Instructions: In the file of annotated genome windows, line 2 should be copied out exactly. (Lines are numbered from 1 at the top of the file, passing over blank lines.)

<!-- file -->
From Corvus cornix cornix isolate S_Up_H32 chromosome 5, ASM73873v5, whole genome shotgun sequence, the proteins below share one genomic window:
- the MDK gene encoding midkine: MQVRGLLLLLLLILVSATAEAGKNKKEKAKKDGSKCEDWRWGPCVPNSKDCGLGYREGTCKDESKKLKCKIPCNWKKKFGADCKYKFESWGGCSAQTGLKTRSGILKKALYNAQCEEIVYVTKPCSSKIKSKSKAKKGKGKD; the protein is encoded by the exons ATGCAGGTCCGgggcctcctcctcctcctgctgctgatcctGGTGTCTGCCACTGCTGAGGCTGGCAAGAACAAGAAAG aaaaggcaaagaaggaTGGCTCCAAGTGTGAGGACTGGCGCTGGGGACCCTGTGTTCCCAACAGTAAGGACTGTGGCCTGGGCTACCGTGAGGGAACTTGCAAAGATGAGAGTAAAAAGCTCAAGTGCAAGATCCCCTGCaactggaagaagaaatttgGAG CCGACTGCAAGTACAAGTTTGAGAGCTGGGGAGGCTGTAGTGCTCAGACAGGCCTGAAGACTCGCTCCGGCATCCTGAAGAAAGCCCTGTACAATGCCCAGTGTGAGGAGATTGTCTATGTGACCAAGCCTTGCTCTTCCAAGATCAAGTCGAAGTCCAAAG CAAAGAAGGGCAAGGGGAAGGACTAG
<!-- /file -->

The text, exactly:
- the MDK gene encoding midkine: MQVRGLLLLLLLILVSATAEAGKNKKEKAKKDGSKCEDWRWGPCVPNSKDCGLGYREGTCKDESKKLKCKIPCNWKKKFGADCKYKFESWGGCSAQTGLKTRSGILKKALYNAQCEEIVYVTKPCSSKIKSKSKAKKGKGKD; the protein is encoded by the exons ATGCAGGTCCGgggcctcctcctcctcctgctgctgatcctGGTGTCTGCCACTGCTGAGGCTGGCAAGAACAAGAAAG aaaaggcaaagaaggaTGGCTCCAAGTGTGAGGACTGGCGCTGGGGACCCTGTGTTCCCAACAGTAAGGACTGTGGCCTGGGCTACCGTGAGGGAACTTGCAAAGATGAGAGTAAAAAGCTCAAGTGCAAGATCCCCTGCaactggaagaagaaatttgGAG CCGACTGCAAGTACAAGTTTGAGAGCTGGGGAGGCTGTAGTGCTCAGACAGGCCTGAAGACTCGCTCCGGCATCCTGAAGAAAGCCCTGTACAATGCCCAGTGTGAGGAGATTGTCTATGTGACCAAGCCTTGCTCTTCCAAGATCAAGTCGAAGTCCAAAG CAAAGAAGGGCAAGGGGAAGGACTAG